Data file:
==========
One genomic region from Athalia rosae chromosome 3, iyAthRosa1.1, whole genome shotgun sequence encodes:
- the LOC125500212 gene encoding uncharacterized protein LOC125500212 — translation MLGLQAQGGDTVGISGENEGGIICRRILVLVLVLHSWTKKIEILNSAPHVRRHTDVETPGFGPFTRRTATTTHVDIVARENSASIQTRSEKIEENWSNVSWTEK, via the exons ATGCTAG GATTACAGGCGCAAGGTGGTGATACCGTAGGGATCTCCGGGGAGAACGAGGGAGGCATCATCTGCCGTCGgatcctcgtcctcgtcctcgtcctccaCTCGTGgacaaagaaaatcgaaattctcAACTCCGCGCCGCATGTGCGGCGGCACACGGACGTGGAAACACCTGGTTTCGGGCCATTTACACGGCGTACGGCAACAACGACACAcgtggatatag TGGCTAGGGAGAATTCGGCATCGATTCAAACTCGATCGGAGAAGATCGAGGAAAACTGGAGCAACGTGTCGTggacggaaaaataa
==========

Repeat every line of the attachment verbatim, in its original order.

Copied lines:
One genomic region from Athalia rosae chromosome 3, iyAthRosa1.1, whole genome shotgun sequence encodes:
- the LOC125500212 gene encoding uncharacterized protein LOC125500212 — translation MLGLQAQGGDTVGISGENEGGIICRRILVLVLVLHSWTKKIEILNSAPHVRRHTDVETPGFGPFTRRTATTTHVDIVARENSASIQTRSEKIEENWSNVSWTEK, via the exons ATGCTAG GATTACAGGCGCAAGGTGGTGATACCGTAGGGATCTCCGGGGAGAACGAGGGAGGCATCATCTGCCGTCGgatcctcgtcctcgtcctcgtcctccaCTCGTGgacaaagaaaatcgaaattctcAACTCCGCGCCGCATGTGCGGCGGCACACGGACGTGGAAACACCTGGTTTCGGGCCATTTACACGGCGTACGGCAACAACGACACAcgtggatatag TGGCTAGGGAGAATTCGGCATCGATTCAAACTCGATCGGAGAAGATCGAGGAAAACTGGAGCAACGTGTCGTggacggaaaaataa